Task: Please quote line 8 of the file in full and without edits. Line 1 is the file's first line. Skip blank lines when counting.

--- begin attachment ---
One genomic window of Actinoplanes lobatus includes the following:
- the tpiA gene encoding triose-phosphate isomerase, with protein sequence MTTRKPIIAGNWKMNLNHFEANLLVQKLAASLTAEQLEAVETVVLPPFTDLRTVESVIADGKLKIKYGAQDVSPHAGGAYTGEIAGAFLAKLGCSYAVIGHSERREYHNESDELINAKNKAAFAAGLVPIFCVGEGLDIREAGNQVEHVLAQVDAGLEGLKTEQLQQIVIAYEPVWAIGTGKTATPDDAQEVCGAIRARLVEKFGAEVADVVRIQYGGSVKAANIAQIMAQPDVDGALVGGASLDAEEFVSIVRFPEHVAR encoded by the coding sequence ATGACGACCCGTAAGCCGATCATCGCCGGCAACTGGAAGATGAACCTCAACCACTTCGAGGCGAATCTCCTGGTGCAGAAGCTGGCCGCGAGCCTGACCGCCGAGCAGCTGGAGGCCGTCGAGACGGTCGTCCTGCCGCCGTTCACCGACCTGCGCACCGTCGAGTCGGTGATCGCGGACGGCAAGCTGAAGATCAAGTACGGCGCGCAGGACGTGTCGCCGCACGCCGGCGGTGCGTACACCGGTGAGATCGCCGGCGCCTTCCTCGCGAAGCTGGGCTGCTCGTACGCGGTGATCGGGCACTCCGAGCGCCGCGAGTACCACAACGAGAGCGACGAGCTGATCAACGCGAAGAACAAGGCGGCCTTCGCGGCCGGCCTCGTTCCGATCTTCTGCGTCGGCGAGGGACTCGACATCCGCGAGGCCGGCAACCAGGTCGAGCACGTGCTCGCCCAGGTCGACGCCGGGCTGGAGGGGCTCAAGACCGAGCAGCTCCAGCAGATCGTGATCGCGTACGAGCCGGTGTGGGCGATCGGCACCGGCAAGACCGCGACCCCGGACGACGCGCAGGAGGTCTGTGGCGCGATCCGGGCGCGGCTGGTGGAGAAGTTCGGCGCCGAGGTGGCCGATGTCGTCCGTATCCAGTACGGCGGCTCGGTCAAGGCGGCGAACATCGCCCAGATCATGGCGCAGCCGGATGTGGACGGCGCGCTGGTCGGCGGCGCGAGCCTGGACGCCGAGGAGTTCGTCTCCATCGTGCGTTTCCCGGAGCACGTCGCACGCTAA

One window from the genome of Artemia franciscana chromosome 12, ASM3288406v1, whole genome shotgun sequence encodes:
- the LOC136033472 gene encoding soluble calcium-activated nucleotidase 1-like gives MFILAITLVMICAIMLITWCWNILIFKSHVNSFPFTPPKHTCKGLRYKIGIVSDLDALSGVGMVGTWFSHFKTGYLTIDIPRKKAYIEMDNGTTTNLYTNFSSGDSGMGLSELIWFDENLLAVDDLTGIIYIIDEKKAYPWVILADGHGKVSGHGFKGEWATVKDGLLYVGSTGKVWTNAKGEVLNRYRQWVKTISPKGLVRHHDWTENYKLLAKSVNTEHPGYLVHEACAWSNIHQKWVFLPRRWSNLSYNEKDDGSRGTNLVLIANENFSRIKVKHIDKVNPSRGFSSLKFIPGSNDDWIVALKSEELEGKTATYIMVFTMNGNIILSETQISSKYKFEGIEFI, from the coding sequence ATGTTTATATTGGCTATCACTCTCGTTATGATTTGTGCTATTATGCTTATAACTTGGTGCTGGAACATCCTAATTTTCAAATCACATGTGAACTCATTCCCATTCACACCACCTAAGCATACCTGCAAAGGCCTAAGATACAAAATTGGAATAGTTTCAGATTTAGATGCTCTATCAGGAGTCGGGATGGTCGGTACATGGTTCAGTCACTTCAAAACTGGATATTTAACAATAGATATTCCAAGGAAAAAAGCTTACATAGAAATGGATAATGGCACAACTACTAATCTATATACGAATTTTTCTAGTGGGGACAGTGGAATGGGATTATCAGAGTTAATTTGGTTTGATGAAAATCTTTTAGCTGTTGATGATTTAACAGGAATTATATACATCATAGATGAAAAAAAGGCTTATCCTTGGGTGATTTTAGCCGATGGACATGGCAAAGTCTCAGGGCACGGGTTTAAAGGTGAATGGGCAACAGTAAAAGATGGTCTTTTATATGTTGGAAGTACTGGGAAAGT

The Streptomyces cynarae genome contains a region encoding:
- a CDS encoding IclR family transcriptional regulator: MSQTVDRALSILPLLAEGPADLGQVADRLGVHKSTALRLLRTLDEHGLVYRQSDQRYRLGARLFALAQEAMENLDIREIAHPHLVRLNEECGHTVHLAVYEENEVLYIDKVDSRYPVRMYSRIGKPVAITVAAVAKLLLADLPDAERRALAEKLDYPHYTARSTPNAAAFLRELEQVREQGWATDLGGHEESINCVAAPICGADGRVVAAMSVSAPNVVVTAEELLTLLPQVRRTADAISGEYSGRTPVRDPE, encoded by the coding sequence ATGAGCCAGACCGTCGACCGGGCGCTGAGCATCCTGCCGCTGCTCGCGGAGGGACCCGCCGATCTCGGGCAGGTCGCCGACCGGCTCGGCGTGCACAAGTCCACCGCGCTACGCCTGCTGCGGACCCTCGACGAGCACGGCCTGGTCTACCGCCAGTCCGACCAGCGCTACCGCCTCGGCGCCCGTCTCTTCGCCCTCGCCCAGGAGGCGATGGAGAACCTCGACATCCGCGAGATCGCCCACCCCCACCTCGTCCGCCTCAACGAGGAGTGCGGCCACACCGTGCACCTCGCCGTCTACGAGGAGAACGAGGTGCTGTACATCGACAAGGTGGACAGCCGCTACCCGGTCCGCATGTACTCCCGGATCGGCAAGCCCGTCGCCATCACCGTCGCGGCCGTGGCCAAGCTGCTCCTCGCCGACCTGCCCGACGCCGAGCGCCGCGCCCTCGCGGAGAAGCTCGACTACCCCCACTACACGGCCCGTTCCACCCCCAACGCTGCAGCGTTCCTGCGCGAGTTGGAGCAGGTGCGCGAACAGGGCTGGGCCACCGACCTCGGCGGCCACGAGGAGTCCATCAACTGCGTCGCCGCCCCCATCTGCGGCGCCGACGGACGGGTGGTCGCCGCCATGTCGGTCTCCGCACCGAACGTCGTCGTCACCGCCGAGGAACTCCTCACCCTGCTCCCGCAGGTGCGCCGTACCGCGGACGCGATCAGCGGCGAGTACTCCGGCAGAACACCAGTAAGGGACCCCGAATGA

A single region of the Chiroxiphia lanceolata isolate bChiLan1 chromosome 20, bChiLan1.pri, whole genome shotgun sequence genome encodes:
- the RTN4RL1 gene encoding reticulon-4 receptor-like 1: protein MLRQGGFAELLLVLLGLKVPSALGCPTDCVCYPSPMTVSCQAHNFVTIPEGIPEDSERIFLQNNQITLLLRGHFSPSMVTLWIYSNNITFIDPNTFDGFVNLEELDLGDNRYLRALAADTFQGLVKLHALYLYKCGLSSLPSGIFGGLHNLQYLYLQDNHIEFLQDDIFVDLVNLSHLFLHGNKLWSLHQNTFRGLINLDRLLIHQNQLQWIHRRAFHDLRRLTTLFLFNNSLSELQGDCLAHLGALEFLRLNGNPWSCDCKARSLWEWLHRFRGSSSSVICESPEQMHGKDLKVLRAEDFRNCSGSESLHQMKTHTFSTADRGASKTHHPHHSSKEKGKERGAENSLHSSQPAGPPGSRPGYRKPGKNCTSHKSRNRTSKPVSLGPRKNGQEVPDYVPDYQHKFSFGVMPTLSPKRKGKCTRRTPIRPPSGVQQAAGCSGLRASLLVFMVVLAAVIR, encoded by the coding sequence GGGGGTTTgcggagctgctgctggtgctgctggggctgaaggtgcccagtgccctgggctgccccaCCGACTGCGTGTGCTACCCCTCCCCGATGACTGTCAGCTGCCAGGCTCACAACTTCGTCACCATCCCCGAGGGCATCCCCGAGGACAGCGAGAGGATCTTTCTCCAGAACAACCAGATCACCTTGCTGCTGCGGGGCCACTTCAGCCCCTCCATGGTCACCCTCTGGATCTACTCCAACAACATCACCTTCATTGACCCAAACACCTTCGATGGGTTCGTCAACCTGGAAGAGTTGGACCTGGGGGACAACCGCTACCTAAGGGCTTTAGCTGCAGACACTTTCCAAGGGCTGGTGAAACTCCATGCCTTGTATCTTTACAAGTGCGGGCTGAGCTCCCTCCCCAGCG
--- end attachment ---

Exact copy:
- the RTN4RL1 gene encoding reticulon-4 receptor-like 1: protein MLRQGGFAELLLVLLGLKVPSALGCPTDCVCYPSPMTVSCQAHNFVTIPEGIPEDSERIFLQNNQITLLLRGHFSPSMVTLWIYSNNITFIDPNTFDGFVNLEELDLGDNRYLRALAADTFQGLVKLHALYLYKCGLSSLPSGIFGGLHNLQYLYLQDNHIEFLQDDIFVDLVNLSHLFLHGNKLWSLHQNTFRGLINLDRLLIHQNQLQWIHRRAFHDLRRLTTLFLFNNSLSELQGDCLAHLGALEFLRLNGNPWSCDCKARSLWEWLHRFRGSSSSVICESPEQMHGKDLKVLRAEDFRNCSGSESLHQMKTHTFSTADRGASKTHHPHHSSKEKGKERGAENSLHSSQPAGPPGSRPGYRKPGKNCTSHKSRNRTSKPVSLGPRKNGQEVPDYVPDYQHKFSFGVMPTLSPKRKGKCTRRTPIRPPSGVQQAAGCSGLRASLLVFMVVLAAVIR, encoded by the coding sequence GGGGGTTTgcggagctgctgctggtgctgctggggctgaaggtgcccagtgccctgggctgccccaCCGACTGCGTGTGCTACCCCTCCCCGATGACTGTCAGCTGCCAGGCTCACAACTTCGTCACCATCCCCGAGGGCATCCCCGAGGACAGCGAGAGGATCTTTCTCCAGAACAACCAGATCACCTTGCTGCTGCGGGGCCACTTCAGCCCCTCCATGGTCACCCTCTGGATCTACTCCAACAACATCACCTTCATTGACCCAAACACCTTCGATGGGTTCGTCAACCTGGAAGAGTTGGACCTGGGGGACAACCGCTACCTAAGGGCTTTAGCTGCAGACACTTTCCAAGGGCTGGTGAAACTCCATGCCTTGTATCTTTACAAGTGCGGGCTGAGCTCCCTCCCCAGCG